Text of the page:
Supreme authority in Drug regulation - Drug controller general of India Dr. G N Singh said, "We want to gradually move towards a future where we will not issue any brand or trade names. We are going all out to push generic drugs solely for the benefit of the public. A branded drug can be 10 times more expensive than a generic variant."
Advantages of new regulation:
Prime benefit is the price reduction of drugs. As mentioned earlier, drastic differences are prevalent today in price of same branded & generic drugs. In India where more than 400 million people are living below poverty line, affordability of medicine is a critical issue. Price reduction will help to make drug accessible to such people. Healthcare spending in India is only 1% of total GDP compared to 18% in USA, 12% in France, 8.1% in Japan, 2.8% in Brazil, 2.7% in South Africa and 1.6% in China.
World Health Organization recently conducted a sub-national study in Indian states like Chennai, Haryana, Maharashtra, Rajasthan, Karnataka and West Bengal. Study found out that in India, almost 78% of healthcare expenditure is out-of-pocket of which 72% is spent on medicine. Only 20-40% of public health clinics had generics stock availability compared to 40-60% of private health facilities.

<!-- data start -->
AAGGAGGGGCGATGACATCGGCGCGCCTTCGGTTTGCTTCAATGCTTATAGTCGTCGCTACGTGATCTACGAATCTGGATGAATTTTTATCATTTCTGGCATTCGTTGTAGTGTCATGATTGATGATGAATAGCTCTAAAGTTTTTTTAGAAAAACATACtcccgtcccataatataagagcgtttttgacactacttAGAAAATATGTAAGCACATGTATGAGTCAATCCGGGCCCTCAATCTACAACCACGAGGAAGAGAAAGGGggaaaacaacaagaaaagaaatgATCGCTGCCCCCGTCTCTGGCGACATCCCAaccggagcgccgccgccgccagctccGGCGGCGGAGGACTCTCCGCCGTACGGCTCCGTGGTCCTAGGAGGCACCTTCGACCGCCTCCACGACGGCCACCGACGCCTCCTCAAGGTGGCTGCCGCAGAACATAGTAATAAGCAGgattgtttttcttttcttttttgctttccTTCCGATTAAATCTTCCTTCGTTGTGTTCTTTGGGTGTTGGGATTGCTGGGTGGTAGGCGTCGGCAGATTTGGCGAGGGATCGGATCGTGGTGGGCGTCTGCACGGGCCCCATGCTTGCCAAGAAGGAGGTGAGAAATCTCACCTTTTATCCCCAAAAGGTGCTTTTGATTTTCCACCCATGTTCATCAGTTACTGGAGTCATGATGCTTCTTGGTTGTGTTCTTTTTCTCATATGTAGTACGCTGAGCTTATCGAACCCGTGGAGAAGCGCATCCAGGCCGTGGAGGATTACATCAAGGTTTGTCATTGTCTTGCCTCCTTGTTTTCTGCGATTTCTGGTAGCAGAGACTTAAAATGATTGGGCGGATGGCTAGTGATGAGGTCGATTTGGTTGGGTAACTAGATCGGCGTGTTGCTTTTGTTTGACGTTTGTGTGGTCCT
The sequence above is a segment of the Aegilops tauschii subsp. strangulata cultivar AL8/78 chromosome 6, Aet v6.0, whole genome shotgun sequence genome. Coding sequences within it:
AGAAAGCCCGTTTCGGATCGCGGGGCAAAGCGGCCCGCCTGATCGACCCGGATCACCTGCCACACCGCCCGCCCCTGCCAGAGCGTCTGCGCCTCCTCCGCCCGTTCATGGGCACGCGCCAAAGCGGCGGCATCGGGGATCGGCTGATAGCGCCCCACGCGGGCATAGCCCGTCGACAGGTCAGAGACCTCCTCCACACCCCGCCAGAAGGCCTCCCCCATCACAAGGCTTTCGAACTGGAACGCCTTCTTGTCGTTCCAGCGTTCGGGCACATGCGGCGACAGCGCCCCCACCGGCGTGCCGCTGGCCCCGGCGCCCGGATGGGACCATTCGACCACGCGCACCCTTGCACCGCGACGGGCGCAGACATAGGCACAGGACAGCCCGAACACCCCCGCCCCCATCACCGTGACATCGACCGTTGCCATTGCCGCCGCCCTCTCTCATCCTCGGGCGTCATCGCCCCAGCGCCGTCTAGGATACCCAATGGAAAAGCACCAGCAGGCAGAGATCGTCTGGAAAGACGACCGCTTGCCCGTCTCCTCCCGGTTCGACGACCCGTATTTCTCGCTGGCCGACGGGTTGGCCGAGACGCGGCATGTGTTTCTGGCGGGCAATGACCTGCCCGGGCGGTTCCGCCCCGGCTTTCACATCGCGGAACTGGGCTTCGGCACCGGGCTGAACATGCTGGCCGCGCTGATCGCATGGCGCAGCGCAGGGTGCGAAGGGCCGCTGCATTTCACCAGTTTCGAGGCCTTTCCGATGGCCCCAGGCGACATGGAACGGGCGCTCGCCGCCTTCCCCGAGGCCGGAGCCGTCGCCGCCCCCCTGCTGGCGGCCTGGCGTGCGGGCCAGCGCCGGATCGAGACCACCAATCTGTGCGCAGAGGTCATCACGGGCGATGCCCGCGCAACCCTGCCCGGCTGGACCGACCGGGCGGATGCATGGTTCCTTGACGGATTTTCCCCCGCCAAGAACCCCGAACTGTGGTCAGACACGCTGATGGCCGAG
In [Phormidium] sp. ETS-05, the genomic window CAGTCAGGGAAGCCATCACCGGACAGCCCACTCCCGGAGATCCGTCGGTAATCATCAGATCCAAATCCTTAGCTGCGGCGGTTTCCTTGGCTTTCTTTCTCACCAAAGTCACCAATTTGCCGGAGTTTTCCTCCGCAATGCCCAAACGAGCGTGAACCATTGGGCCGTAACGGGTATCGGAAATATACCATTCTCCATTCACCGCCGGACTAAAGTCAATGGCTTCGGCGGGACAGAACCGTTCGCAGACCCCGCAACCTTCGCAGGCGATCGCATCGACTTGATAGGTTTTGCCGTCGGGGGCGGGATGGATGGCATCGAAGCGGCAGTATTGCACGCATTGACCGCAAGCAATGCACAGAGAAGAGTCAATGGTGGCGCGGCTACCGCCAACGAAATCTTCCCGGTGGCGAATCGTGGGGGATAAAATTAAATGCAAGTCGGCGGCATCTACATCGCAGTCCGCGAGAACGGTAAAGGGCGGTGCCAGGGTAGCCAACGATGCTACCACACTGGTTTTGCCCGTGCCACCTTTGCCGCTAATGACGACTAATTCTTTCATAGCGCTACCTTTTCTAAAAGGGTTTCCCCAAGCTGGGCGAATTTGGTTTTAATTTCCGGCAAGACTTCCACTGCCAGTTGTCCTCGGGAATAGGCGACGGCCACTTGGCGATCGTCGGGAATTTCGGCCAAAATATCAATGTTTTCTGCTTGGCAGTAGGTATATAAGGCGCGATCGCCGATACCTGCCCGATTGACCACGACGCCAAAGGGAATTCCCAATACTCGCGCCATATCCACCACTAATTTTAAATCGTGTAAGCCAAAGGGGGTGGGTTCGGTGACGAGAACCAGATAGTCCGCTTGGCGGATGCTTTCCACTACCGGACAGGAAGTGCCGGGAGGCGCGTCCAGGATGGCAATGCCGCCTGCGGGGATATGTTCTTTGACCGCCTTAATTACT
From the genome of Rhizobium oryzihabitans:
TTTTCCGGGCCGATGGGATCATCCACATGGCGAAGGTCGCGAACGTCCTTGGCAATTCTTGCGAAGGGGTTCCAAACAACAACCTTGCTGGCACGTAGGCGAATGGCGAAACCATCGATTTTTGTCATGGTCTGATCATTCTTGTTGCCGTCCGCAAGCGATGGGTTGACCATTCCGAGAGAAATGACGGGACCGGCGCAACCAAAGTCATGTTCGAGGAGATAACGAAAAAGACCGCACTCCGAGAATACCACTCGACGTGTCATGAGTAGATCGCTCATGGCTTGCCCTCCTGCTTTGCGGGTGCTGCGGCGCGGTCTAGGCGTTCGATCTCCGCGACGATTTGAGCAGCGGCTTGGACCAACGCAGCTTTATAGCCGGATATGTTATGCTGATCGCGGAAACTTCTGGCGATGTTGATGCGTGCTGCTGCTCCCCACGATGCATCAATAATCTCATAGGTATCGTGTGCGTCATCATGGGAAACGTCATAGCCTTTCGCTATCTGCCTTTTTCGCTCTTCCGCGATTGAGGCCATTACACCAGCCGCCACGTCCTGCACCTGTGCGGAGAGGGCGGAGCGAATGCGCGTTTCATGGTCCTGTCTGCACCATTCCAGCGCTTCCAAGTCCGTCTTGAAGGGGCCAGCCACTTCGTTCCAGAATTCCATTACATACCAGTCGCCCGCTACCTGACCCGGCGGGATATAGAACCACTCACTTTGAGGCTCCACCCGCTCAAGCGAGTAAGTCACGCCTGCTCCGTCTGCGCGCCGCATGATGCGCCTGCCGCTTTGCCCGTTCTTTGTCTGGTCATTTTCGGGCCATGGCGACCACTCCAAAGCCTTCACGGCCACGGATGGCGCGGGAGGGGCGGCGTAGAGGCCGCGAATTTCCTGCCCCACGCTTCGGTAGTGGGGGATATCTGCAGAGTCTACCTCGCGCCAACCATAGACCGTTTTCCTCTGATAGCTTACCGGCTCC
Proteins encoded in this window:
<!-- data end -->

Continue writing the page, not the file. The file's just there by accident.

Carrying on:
Price difference between Generic and Branded medicine.
Generic drug name
Price of drug
Price of branded drug (Rs.)
Diclofenac 100mg tablet (Painkiller)
Amoxicillin+Clavunate tablet (Antibiotic)
Meropenam 1gm Inj
Amlodepine (Cardiac drug)
Besides implementing this new regulation, what are the other government initiatives to lower the price of drug & making them accessible to public at large.
Disadvantages of new regulation:
One must be convinced to appreciate new government initiative after reading advantages it offers but, it comes with its cons also.
Most impediment it will cause is affecting the R&D of future medicine. HOW?